Recruiter.com helps professionals in hairdresser, hairstylist, or cosmetologist careers find better opportunities across all specialties and locations.
Master the art of closing deals and making placements. Take our Recruiter Certification Program today. We're SHRM certified. Learn at your own pace during this 12-week program. Access over 20 courses. Great for those who want to break into recruiting, or recruiters who want to further their career.
Also known as:
Beautician, Cosmetologist, Funeral Home Makeup Artist, Hair and Makeup Designer, Hair Colorist, Hair Stylist, Hairdresser, Hairpiece Stylist, Wedding Makeup Artist, Wig Stylist
People have always wanted to look their best, and hairdressers - or cosmetologists, as they may be called - have helped them achieve that goal. These professionals shampoo, cut and style hair. But they may also color, straighten, or curl hair and give manicures, pedicures, and scalp and facial treat ...
All states require hairdressers and hairstylists to be licensed, but training and apprenticeship requirements vary widely, so be sure to check before entering a program. A knowledge of chemical use on hair and skin is becoming very important.
Manual dexterity, an artistic sense, and an awareness of the latest styles are essential. Equally important are the people skills that make a visit enjoyable for customers and encourages them to come back.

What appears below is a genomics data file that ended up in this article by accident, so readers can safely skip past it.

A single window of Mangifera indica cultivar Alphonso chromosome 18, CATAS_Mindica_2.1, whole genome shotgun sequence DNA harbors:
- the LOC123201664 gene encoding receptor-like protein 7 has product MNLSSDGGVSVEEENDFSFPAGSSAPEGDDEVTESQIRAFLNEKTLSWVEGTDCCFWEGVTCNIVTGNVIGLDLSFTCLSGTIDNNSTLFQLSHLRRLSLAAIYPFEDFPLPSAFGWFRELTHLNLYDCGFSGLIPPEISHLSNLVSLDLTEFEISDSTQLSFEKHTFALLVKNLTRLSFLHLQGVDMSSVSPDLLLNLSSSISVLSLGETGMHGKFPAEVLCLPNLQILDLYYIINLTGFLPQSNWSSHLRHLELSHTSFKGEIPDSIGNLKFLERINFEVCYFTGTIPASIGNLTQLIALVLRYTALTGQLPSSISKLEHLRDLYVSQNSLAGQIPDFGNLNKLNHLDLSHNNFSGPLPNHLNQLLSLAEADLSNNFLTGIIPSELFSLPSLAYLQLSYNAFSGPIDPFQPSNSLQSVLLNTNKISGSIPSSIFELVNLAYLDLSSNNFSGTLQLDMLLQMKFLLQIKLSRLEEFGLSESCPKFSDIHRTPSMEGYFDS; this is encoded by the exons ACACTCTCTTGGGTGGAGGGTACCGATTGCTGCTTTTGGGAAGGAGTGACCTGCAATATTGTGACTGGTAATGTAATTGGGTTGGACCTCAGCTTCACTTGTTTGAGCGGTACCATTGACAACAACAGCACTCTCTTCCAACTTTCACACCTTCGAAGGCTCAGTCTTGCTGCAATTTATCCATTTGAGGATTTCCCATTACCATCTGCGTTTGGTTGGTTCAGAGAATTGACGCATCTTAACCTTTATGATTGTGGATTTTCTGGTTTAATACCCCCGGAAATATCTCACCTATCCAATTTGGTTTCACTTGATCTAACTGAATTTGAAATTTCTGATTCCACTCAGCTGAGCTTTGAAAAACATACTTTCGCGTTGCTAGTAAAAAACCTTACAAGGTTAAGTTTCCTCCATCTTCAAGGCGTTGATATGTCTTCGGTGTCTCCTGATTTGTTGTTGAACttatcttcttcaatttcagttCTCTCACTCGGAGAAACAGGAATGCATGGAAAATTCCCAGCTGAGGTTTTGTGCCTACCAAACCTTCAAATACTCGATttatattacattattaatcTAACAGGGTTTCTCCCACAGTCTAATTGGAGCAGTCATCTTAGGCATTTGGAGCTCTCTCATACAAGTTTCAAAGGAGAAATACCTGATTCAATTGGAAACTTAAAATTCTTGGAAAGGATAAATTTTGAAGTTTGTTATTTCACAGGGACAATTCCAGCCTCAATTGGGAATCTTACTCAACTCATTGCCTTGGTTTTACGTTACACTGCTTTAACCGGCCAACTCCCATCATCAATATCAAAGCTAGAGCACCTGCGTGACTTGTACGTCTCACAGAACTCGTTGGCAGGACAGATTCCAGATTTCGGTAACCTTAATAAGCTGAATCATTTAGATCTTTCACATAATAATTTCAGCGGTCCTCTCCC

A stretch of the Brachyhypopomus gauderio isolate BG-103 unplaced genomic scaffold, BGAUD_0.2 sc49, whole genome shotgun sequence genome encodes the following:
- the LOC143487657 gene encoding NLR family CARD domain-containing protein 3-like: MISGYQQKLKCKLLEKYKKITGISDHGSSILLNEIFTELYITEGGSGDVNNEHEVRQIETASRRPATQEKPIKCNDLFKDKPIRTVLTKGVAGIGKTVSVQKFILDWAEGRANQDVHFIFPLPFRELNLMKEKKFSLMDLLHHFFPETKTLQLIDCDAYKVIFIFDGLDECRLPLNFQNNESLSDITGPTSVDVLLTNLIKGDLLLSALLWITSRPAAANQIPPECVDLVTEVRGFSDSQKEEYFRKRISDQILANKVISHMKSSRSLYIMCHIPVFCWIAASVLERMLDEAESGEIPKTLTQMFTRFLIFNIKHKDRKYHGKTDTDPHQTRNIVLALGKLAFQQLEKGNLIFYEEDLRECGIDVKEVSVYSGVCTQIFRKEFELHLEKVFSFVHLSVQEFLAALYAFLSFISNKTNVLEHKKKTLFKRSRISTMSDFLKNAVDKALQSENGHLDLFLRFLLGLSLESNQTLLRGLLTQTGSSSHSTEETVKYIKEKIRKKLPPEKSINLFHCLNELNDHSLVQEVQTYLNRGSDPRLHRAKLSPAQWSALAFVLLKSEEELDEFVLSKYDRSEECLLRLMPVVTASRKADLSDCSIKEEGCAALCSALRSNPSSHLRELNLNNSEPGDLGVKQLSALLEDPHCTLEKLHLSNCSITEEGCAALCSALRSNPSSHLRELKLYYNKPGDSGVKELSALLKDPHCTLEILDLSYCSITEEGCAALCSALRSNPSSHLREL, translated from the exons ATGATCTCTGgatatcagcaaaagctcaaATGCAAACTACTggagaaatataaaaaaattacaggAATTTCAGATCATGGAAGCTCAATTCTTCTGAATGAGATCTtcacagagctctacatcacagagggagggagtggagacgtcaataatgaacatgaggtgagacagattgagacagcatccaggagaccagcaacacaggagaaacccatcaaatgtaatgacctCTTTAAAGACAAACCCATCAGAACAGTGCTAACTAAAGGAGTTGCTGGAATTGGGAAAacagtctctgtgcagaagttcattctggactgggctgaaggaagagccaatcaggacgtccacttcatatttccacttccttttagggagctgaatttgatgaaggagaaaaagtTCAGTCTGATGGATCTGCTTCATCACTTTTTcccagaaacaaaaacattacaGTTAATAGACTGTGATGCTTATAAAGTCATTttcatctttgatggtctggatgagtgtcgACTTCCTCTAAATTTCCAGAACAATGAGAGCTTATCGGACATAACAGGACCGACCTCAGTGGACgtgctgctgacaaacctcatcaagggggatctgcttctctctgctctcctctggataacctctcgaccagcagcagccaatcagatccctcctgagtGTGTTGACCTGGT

Hairdressers and hairstylists who take a genuine interest in their customers often develop the kind of following that makes it possible for them to one day open their very own hair salon or beauty parlor.
Provide beauty services, such as shampooing, cutting, coloring, and styling hair, and massaging and treating scalp. May apply makeup, dress wigs, perform hair removal, and provide nail and skin care services.
Critical decision making
Level of responsibilities
Job challenge and pressure to meet deadlines
Dealing and handling conflict
Competition for this position
Communication with others
Work closely with team members, clients etc.
Comfort of the work setting
Exposure to extreme environmental conditions
Exposure to job hazards
Want to pursue a career as Hairdresser, Hairstylist, Or Cosmetologist? Create a job alert, and get new job listings in your area sent directly to you.
Administer therapeutic medication and advise patron to seek medical treatment for chronic or contagious scalp conditions.
Comb, brush, and spray hair or wigs to set style.
Cut, trim and shape hair or hairpieces, based on customers' instructions, hair type and facial features, using clippers, scissors, trimmers and razors.
Shave, trim and shape beards and moustaches.